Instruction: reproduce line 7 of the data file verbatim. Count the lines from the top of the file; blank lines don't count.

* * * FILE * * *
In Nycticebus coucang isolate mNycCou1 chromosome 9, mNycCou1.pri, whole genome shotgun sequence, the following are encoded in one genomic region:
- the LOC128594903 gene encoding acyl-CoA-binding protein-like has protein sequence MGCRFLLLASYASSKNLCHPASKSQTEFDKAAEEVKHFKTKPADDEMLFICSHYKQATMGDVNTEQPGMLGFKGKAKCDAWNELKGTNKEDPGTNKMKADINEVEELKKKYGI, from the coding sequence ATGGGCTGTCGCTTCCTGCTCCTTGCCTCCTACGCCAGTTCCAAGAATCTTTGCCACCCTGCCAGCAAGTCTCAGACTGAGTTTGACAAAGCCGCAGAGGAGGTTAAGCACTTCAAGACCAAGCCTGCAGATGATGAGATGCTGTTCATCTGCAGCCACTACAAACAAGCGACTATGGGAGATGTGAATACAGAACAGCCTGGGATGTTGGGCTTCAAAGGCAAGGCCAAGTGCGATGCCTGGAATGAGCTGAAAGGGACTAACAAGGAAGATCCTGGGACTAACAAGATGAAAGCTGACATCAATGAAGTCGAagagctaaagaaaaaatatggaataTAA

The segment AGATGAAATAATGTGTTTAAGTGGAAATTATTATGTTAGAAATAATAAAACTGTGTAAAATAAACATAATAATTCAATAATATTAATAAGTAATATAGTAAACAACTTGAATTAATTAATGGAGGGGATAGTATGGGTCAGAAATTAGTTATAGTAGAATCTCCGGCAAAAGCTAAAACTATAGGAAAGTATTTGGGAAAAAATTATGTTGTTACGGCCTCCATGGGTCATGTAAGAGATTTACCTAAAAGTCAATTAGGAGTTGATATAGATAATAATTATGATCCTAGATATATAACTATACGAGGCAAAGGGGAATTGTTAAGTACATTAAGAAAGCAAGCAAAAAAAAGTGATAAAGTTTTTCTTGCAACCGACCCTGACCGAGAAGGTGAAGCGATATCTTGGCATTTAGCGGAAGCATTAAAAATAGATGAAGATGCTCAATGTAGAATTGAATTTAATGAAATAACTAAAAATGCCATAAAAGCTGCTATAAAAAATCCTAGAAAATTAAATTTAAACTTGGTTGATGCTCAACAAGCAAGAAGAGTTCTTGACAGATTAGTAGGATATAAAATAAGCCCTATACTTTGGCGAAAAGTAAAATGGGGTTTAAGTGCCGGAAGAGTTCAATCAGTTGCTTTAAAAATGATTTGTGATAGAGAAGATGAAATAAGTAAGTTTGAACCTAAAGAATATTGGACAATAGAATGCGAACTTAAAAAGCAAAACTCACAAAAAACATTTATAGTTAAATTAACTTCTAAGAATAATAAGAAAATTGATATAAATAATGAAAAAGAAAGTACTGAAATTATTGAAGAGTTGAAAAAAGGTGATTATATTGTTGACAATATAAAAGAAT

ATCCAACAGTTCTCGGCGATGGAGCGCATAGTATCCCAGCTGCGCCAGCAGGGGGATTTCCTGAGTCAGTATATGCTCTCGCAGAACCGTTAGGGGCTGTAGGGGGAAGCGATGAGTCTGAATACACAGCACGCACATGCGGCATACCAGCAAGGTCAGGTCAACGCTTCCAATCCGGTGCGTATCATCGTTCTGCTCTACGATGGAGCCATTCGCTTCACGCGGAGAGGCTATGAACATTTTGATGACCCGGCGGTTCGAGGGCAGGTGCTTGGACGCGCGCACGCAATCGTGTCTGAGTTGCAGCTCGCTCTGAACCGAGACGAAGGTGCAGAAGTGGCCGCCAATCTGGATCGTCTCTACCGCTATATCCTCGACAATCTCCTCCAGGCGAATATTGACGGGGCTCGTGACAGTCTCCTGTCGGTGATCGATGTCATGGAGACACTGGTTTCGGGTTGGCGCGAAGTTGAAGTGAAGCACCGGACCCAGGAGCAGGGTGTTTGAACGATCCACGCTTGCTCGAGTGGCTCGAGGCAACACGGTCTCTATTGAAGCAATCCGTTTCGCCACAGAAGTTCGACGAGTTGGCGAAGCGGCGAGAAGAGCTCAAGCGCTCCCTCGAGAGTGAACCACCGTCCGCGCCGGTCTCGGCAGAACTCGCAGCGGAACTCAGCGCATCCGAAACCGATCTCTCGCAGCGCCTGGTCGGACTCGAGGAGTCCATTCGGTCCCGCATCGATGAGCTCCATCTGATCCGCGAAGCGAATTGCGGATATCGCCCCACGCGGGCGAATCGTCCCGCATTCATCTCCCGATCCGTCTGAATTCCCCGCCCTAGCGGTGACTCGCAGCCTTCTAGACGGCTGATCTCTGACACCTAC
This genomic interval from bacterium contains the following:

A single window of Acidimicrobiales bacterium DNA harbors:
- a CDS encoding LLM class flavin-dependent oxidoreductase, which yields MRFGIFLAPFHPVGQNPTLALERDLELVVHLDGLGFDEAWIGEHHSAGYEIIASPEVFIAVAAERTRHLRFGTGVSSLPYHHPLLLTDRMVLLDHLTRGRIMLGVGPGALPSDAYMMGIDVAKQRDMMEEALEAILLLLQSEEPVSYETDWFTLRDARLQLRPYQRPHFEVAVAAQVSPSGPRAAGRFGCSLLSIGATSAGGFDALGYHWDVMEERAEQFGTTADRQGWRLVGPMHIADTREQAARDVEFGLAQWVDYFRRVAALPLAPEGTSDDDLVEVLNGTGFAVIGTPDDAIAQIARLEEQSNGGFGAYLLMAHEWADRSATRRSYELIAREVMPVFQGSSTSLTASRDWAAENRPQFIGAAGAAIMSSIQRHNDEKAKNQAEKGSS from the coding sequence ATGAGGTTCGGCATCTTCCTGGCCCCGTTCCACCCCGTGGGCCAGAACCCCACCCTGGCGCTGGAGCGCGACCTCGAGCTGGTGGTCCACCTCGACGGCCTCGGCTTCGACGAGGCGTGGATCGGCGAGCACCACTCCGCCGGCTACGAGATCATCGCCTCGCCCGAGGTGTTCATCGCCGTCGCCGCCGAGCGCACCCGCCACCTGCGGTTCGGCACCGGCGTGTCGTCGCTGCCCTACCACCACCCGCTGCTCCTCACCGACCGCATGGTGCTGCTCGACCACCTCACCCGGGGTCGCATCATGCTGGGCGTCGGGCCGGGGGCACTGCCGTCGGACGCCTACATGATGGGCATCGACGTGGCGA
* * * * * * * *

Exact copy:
- a CDS encoding LLM class flavin-dependent oxidoreductase, which yields MRFGIFLAPFHPVGQNPTLALERDLELVVHLDGLGFDEAWIGEHHSAGYEIIASPEVFIAVAAERTRHLRFGTGVSSLPYHHPLLLTDRMVLLDHLTRGRIMLGVGPGALPSDAYMMGIDVAKQRDMMEEALEAILLLLQSEEPVSYETDWFTLRDARLQLRPYQRPHFEVAVAAQVSPSGPRAAGRFGCSLLSIGATSAGGFDALGYHWDVMEERAEQFGTTADRQGWRLVGPMHIADTREQAARDVEFGLAQWVDYFRRVAALPLAPEGTSDDDLVEVLNGTGFAVIGTPDDAIAQIARLEEQSNGGFGAYLLMAHEWADRSATRRSYELIAREVMPVFQGSSTSLTASRDWAAENRPQFIGAAGAAIMSSIQRHNDEKAKNQAEKGSS from the coding sequence ATGAGGTTCGGCATCTTCCTGGCCCCGTTCCACCCCGTGGGCCAGAACCCCACCCTGGCGCTGGAGCGCGACCTCGAGCTGGTGGTCCACCTCGACGGCCTCGGCTTCGACGAGGCGTGGATCGGCGAGCACCACTCCGCCGGCTACGAGATCATCGCCTCGCCCGAGGTGTTCATCGCCGTCGCCGCCGAGCGCACCCGCCACCTGCGGTTCGGCACCGGCGTGTCGTCGCTGCCCTACCACCACCCGCTGCTCCTCACCGACCGCATGGTGCTGCTCGACCACCTCACCCGGGGTCGCATCATGCTGGGCGTCGGGCCGGGGGCACTGCCGTCGGACGCCTACATGATGGGCATCGACGTGGCGA